Since controversy -- or weakly alleged controversy -- is such a hot topic the last few days, I thought we'd take a look at what I feel are boxing's ten most polarizing figures. I'm limiting this only to active fighters (not retired, that is to say), and doing my best to stay unbiased -- I really like about half the guys on this list personally, but these are the guys who get the pot stirred up the most. You also have to be relevant to some degree.
10. Manny Pacquiao
I know Manny Pacquiao is a Filipino icon and his global popularity is through the roof and he darts around the world saving kittens from trees and all of this, but there is a very vocal section of the boxing fanbase that truly does not see him the way so many do. Common complaints:
- He's overrated, particularly historically.
- His audience is fanatical and unaware of boxing history, which plays into the first part. A recent ESPN.com poll that had Pacquiao winning by a landslide for greatest pound-for-pound fighter ever drew some harsh response, and perhaps rightly so. I said then and will say now that if you put up an online poll asking, "Who is the best baseball player?" and you included Manny Pacquiao with Babe Ruth, Pacquiao really might win.
- He should take those tests that another guy later on the list is always talking about. What's he got to hide, etc.?
Pacquiao is a revered figure and makes No. 10 (and no higher) because his popularity is very, very high. His approval rating would be excellent if we took a poll (especially an online poll). But his image is not without flaws or questions. Some of the people who question are as fanatical as his most aggressive supporters, but not all of them.
9. Kelly Pavlik
A lot of people seem to really not like Kelly Pavlik. I like him fine, though his reaction to his performance last Saturday I found a bit off-putting, and maybe that's the sort of attitude that bothers people. Sometimes -- not always, but in recent years since he became a star fighter -- Pavlik comes off as a bit entitled. He complains about his own image, bristling at attention or any type of criticism, even when you could expect absolutely nothing else. Pavlik's a kid (he loves calling everyone "kid") who just sort of is who he is, and I'm not sure stardom was really for him once it actually came along.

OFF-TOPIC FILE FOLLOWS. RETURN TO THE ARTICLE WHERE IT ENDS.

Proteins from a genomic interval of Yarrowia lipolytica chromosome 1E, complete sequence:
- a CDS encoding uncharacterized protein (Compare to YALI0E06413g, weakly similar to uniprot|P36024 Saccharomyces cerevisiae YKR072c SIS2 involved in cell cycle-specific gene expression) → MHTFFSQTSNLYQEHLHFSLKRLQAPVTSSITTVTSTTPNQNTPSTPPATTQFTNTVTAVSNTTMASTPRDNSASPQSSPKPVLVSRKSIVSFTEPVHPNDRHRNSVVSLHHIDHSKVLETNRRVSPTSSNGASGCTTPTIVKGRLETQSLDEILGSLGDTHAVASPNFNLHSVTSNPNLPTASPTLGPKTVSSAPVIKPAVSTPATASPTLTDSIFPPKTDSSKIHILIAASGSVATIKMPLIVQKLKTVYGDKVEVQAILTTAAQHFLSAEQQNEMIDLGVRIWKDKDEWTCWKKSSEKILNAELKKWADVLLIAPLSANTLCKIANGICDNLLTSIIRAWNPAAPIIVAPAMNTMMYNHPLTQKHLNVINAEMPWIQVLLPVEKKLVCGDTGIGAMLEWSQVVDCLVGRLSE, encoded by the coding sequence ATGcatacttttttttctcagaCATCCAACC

But he also has a lot of fans who really do follow him and feel a connection to him. Let's cut it down to what it is and not fib or act like this stuff doesn't exist. Kelly Pavlik represents a breed of fighter almost dead: The relevant, legitimate, talented, and accomplished white midwestern boy done good. Shared background and traits -- whether it's ethnicity or geography or blue collar work ethic or rising from a ghetto or living the high life or male pattern baldness -- will always help sell a boxer.
8. Arthur Abraham
OK, this one I might be biased about. I loathe Arthur Abraham. I do know he has many, many fans. His Armenian heritage gives him one of the most vocal, passionate, and overlooked fanbases in boxing, for one thing. Vic Darchinyan didn't become a star fighter at flyweight by accident. And he's very popular in Germany, too. But I think a lot of people -- a lot of people -- who are neither Armenian nor German see Abraham as a complainer who thinks every body shot is a low blow, who has benefited from fighting mostly in Germany against often inferior competition, and whose best win is against... Edison Miranda? Zombified Jermain Taylor? Khoren Gevor? He has a tendency to come off as very smug, and without the charm or over-the-top trash talk antics of Darchinyan to balance things out.
7. Shane Mosley
It seemed that Shane Mosley had become an old fighter that we all had largely forgiven. Now, this is not based just on yesterday. Mosley probably would have been just outside of this list before yesterday, but now Mosley has added the reputation as a sore loser who either can't read or just desperately wanted to find an excuse without outwardly making an excuse. His stock had already risen in this regard just a bit due to his lousy performance against Manny Pacquiao. Frankly, let's just call it what it was: It was an embarrassing performance that I know I never thought I'd see from Shane Mosley, even at 39 and way, way, way past his best. But that was sort of icing to the real cake of Mosley's polarizing career. The biggest issue, of course, is that with all the performance-enhancing drug chatter thrown around, Shane Mosley actually used them and we know this for a fact because he was forced to admit it. Mosley was a BALCO client. Like most, he pleaded ignorance. Like all of them who did, we didn't believe him if we had any sense.